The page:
For hundreds of thousands of years, humans ate whatever was available. When a food came into season, humans would eat it all because they would not see it again for a year. As a result, humans are conditioned to eat all of whatever’s available.
Also, humans chose to eat the most calorie-dense food they could find. If they had a choice between salmon or grass, their brains urgently directed them to the salmon. This was also a crucial survival behavior. This was great for millions of years especially as food was scarce. Our ancestors were exceptionally good at this behavior which is why they survived periodic famines.
However, in today’s obesogenic world, the food industry has hijacked these mechanisms for their own profit. Through repeated exposure to cues and the formulation of processed foods mixed with addictive ingredients, the food industry has made some brains hyper-reactive to calorie-dense foods.
This means that a hyper-reactive brain explodes with addictive neurotransmitters such as dopamine, opiates, serotonin, endorphins, and endocannabinoids when processed foods are available. This explosion of neurotransmitters is so vast, that it drains the energy from the rest of the brain. Under these circumstances, the person cannot make a decision, nor remember why overeating is a bad idea, nor exercise restraint. The centers in the brain that create these thoughts are not working when processed foods are available and the foods provoke intense cravings. The longer the hyper-reactive person is exposed to availability, the greater the craving.
Even for people who don’t have reactive brains, availability of processed foods in a household can lead to a long list of diet-related diseases such as overweight, depression, anxiety, irritability, diabetes, stroke, heart disease, inflammation, joint pain, ADD, dementia, Alzheimer’s, and skin eruptions. All members of your household, even children, are exposed to these diseases when processed foods are available in the home.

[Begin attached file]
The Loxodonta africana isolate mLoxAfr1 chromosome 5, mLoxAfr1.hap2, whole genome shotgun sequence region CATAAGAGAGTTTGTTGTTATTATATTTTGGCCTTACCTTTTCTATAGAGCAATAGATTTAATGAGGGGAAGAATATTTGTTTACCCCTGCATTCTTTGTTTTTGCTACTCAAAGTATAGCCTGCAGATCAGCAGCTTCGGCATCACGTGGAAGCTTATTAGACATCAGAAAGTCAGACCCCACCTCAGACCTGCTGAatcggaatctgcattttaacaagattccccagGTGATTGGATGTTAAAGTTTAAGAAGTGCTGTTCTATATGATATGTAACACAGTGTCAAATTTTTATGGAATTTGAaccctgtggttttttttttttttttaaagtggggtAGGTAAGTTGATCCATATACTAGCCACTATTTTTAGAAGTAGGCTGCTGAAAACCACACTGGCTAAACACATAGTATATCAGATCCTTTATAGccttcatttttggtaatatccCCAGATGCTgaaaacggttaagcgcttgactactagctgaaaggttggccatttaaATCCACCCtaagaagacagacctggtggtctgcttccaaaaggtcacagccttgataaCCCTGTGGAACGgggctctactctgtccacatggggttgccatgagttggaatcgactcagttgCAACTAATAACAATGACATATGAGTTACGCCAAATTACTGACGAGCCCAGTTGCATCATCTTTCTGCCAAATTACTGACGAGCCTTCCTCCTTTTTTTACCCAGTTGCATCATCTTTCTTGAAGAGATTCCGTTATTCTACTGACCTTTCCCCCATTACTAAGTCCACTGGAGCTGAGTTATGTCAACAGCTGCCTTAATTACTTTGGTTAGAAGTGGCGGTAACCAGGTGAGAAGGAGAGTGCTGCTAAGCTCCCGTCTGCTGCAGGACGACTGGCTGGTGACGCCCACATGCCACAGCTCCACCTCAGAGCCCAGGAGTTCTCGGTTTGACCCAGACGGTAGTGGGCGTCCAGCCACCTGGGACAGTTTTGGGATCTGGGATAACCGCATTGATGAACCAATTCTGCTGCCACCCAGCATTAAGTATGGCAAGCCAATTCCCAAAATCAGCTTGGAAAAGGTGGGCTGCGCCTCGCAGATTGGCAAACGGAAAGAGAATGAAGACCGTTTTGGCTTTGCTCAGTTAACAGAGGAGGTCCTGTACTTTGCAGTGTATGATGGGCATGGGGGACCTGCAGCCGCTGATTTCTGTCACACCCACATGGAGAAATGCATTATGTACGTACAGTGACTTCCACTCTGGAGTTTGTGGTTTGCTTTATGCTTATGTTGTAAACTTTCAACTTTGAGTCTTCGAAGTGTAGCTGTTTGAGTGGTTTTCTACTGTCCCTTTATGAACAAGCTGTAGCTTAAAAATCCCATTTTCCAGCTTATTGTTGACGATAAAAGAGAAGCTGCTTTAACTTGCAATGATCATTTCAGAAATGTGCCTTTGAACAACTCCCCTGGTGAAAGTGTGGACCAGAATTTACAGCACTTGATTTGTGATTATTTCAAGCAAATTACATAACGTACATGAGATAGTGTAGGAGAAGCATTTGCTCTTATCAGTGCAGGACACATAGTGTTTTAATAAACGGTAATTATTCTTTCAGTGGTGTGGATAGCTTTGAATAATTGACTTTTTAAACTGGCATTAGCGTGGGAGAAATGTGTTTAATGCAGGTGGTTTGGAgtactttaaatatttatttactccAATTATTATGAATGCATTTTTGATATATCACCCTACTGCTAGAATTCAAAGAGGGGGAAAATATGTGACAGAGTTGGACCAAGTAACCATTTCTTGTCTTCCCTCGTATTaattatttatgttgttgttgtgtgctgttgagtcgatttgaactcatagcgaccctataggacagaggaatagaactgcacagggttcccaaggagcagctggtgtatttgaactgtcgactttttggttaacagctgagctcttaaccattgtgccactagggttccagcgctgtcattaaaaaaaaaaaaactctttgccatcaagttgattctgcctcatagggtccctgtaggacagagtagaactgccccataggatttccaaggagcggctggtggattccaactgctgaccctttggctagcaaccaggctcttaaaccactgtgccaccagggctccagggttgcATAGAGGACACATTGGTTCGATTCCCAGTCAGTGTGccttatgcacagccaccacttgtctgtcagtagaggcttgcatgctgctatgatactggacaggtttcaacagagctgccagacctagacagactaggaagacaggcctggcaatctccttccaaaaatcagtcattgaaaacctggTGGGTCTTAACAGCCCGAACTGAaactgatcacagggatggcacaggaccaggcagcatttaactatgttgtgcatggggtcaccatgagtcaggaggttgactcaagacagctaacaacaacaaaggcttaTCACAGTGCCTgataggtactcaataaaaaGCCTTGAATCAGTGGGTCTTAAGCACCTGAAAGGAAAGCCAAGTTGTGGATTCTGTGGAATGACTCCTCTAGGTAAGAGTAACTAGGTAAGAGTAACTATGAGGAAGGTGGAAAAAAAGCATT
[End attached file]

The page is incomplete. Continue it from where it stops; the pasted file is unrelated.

In Part 2 of 2 in the next issue of this newsletter, we will share some of the Do’s and Don’ts that can help households to reduce the availability of processed foods and protect families from these diseases.
“When I first came into recovery, I kept wanting to believe that I could control the food. Geez! I'd been studying the subject via diet books for 40 years. Long enough for my ego to know it all. Denial was the name of the game for this food addict. Yet I would try over and over again to have just one serving and kept going back for more.
Somewhere along the line, I was finally able to accept that I get triggered into wanting more. The bio-chemical reaction kicks off in my brain and I'm truly powerless over that reaction once I take the first bite of those processed foods or my personal food triggers.
Acceptance of the reality of my food addiction was the key for me. If a food triggers that reaction in my brain, then that food is not in my best interest. Support from the ARC helps me to remain abstinent from the foods that cause this reaction.”
Is it really necessary to join a support group to recover from processed food addiction? Why can’t I do this on my own?
The brain has a powerful conformance drive. If you do this by yourself, you're still mostly around people who are eating processed foods. So your institutional conformance drive leads you to copy eating processed foods. If you're in a recovery group, your brain will naturally copy the behaviors of fellow members, especially eating clean and staying calm in all circumstances.
In the early stages of recovery, the reward pathways are still very sensitive to food messages. It's easy to keep lapsing while those brain cells are so sensitive. By immersing those sensitive brain cells in compassion, encouragement, and calmness, within a group environment, they can regain their ability to stay calm when provoked by advertising or availability.
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